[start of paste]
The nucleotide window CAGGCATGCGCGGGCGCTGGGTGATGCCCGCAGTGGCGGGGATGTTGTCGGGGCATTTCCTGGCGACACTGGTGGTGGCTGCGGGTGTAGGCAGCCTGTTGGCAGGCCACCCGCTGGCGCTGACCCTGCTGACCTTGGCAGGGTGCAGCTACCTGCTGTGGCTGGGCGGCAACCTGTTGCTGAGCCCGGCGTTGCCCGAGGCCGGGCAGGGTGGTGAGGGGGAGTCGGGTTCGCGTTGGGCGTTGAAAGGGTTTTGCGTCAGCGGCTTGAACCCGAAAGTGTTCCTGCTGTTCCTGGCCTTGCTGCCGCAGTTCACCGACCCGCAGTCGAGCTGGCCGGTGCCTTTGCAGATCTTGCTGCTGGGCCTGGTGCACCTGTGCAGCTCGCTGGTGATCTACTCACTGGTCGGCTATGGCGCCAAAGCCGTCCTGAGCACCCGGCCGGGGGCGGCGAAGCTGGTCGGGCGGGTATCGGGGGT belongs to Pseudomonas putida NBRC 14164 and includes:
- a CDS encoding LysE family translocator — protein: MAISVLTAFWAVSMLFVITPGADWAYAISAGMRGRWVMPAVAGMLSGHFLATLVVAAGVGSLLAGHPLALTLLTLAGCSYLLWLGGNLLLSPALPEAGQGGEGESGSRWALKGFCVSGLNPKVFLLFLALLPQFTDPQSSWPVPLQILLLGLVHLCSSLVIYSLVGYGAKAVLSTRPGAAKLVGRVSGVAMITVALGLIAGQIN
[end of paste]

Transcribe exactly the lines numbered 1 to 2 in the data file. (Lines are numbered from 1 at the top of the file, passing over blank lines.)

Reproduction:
The nucleotide window CAGGCATGCGCGGGCGCTGGGTGATGCCCGCAGTGGCGGGGATGTTGTCGGGGCATTTCCTGGCGACACTGGTGGTGGCTGCGGGTGTAGGCAGCCTGTTGGCAGGCCACCCGCTGGCGCTGACCCTGCTGACCTTGGCAGGGTGCAGCTACCTGCTGTGGCTGGGCGGCAACCTGTTGCTGAGCCCGGCGTTGCCCGAGGCCGGGCAGGGTGGTGAGGGGGAGTCGGGTTCGCGTTGGGCGTTGAAAGGGTTTTGCGTCAGCGGCTTGAACCCGAAAGTGTTCCTGCTGTTCCTGGCCTTGCTGCCGCAGTTCACCGACCCGCAGTCGAGCTGGCCGGTGCCTTTGCAGATCTTGCTGCTGGGCCTGGTGCACCTGTGCAGCTCGCTGGTGATCTACTCACTGGTCGGCTATGGCGCCAAAGCCGTCCTGAGCACCCGGCCGGGGGCGGCGAAGCTGGTCGGGCGGGTATCGGGGGT belongs to Pseudomonas putida NBRC 14164 and includes:
- a CDS encoding LysE family translocator — protein: MAISVLTAFWAVSMLFVITPGADWAYAISAGMRGRWVMPAVAGMLSGHFLATLVVAAGVGSLLAGHPLALTLLTLAGCSYLLWLGGNLLLSPALPEAGQGGEGESGSRWALKGFCVSGLNPKVFLLFLALLPQFTDPQSSWPVPLQILLLGLVHLCSSLVIYSLVGYGAKAVLSTRPGAAKLVGRVSGVAMITVALGLIAGQIN